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Cheaper Aids Medicine For Pacific Islanders

Cheaper Aids Medicine For Pacific Islanders Addresses Part Of Complex Challenge

GlaxoSmithKine New Zealand says some Pacific Island nations are eligible for the new low, not-for-profit price of its leading HIV/AIDs medicine Combivir.

Last week, the company announced it had reduced the price of Combivir to US90cents a day for 63 of the world's poorest countries.

GSK New Zealand managing director Lisa Bright has confirmed that these include Tonga, Vanuatu, Kiribati, Solomon Islands, and Tuvalu.

Ms Bright said access to the not-for-profit price has also been opened up to a further six Pacific Island countries who are the successful recipients of an international healthcare grant from the World Health Organisation's Global Fund to fight HIV, tuberculosis and malaria. The South Pacific Commission, which successfully lobbied for the grant, represents a coalition of the Cook Islands, Samoa, Fiji, Niue, the Federations of Micronesia, and Palau.

Improving therapies over the past 20 years has seen HIV/AIDs progress from being a fatal disease to a chronic illness managed through combination drug therapy. Now, Ms Bright said, an even bigger challenge is the delivery of medicines to the 90 per cent of HIV-infected people in developing nations who do not have access to treatment.

GSK has been working for the past few years with the UK-based Global Fund and other international health purchase funds to help achieve this. Mr Richard Feachem, executive director of the Global Fund, said that continued price discounts are an important contribution from GSK. "However this must be matched by increased resources to finance the purchase of medications (in developing nations), as well as commitments by the public and civil society partners at the local level to ensure their effective delivery".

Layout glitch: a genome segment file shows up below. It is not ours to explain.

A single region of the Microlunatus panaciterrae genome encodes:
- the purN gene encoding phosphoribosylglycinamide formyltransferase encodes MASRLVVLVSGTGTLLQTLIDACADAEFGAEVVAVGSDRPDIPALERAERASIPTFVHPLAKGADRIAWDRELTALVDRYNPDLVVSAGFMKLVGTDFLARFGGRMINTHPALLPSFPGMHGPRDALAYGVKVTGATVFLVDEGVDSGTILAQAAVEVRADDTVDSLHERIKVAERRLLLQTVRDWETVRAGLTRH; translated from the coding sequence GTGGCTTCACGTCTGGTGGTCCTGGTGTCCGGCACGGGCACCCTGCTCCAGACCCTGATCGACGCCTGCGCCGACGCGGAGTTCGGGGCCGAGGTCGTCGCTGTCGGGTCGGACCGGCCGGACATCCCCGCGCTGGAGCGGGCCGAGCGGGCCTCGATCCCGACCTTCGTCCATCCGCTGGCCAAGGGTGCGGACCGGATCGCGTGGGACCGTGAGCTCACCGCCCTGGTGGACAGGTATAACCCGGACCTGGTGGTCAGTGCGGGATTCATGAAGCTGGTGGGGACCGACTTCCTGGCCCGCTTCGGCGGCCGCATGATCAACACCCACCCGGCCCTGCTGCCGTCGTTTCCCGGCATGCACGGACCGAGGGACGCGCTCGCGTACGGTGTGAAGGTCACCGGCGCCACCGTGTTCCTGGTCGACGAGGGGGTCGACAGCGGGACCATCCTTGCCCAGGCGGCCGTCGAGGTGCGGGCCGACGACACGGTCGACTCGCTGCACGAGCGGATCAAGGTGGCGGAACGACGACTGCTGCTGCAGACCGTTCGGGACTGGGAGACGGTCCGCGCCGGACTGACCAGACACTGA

GSK New Zealand Medical Director Dr Ian Griffiths said a lack of infrastructure throughout the Pacific still posed significant barriers to the delivery of improved HIV healthcare.

"The medical facilities that are available do very little HIV testing, which means it is difficult to identify those with HIV," said Dr Griffiths. "Blood samples sometimes have to be flown to New Zealand or Australia, which has a high cost. There is also a need for culturally appropriate diagnostic and treatment programmes."

Dr Griffiths said there are about 820 reported cases of HIV in the western and southern Pacific, but experience indicated the true number was probably much higher. Most of the cases that have been identified - 600 - are in the more developed Pacific Island nations, which are not eligible for the low Combivir price.

Ms Bright said GSK will now be approaching the health authorities in the eligible Pacific Island nations to discuss supply agreements to treat HIV patients.

"We want to work alongside healthcare providers in the Pacific to tackle the complex challenge of improved HIV/AIDs treatment and find solutions that ensure people with HIV get our medicines." The ex-manufacturer price for Combivir in New Zealand is $667.20 per month.

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